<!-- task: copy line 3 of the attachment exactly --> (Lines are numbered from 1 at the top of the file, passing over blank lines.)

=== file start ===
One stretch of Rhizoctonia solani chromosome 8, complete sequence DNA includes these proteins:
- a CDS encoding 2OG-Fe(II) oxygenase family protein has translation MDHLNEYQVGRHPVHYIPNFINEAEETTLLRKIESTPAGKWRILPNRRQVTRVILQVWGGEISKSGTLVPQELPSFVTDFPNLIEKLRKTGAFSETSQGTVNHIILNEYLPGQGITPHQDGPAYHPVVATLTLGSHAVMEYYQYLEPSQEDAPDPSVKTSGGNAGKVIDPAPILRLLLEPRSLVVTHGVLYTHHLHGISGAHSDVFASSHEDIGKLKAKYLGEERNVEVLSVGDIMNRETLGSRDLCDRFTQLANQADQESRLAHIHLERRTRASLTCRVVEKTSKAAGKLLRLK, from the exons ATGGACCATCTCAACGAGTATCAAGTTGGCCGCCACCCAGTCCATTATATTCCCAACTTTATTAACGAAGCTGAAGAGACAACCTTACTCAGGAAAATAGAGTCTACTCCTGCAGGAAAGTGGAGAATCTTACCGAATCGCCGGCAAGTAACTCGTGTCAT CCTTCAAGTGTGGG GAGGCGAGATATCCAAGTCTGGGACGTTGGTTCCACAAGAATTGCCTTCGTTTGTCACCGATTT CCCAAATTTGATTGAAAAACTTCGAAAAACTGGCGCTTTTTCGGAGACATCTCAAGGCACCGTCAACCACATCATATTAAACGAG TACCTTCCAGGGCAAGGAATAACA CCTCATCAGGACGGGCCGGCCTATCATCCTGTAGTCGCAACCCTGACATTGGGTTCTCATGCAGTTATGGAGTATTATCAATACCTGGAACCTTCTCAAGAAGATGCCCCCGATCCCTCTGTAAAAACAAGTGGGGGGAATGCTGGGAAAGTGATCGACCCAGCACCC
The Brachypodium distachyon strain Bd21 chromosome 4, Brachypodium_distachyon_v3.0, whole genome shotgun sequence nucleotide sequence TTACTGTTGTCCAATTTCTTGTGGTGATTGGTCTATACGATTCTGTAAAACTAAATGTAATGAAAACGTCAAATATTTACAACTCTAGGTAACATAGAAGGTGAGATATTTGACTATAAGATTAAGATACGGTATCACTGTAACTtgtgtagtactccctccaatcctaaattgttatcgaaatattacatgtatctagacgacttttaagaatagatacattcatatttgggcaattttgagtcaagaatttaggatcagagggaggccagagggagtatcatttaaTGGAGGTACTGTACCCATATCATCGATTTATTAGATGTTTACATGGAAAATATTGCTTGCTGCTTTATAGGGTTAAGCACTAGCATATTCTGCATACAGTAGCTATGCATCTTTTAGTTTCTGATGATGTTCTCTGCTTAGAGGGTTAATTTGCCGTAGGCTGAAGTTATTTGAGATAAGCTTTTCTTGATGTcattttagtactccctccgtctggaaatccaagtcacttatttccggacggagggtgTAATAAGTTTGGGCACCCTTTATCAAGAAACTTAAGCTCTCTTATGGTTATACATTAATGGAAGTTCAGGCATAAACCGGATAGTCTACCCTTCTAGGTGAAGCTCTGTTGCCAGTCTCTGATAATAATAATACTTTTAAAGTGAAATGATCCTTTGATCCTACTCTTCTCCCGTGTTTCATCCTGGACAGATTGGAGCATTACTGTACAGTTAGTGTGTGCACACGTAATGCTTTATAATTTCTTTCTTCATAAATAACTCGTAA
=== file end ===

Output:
The Brachypodium distachyon strain Bd21 chromosome 4, Brachypodium_distachyon_v3.0, whole genome shotgun sequence nucleotide sequence TTACTGTTGTCCAATTTCTTGTGGTGATTGGTCTATACGATTCTGTAAAACTAAATGTAATGAAAACGTCAAATATTTACAACTCTAGGTAACATAGAAGGTGAGATATTTGACTATAAGATTAAGATACGGTATCACTGTAACTtgtgtagtactccctccaatcctaaattgttatcgaaatattacatgtatctagacgacttttaagaatagatacattcatatttgggcaattttgagtcaagaatttaggatcagagggaggccagagggagtatcatttaaTGGAGGTACTGTACCCATATCATCGATTTATTAGATGTTTACATGGAAAATATTGCTTGCTGCTTTATAGGGTTAAGCACTAGCATATTCTGCATACAGTAGCTATGCATCTTTTAGTTTCTGATGATGTTCTCTGCTTAGAGGGTTAATTTGCCGTAGGCTGAAGTTATTTGAGATAAGCTTTTCTTGATGTcattttagtactccctccgtctggaaatccaagtcacttatttccggacggagggtgTAATAAGTTTGGGCACCCTTTATCAAGAAACTTAAGCTCTCTTATGGTTATACATTAATGGAAGTTCAGGCATAAACCGGATAGTCTACCCTTCTAGGTGAAGCTCTGTTGCCAGTCTCTGATAATAATAATACTTTTAAAGTGAAATGATCCTTTGATCCTACTCTTCTCCCGTGTTTCATCCTGGACAGATTGGAGCATTACTGTACAGTTAGTGTGTGCACACGTAATGCTTTATAATTTCTTTCTTCATAAATAACTCGTAA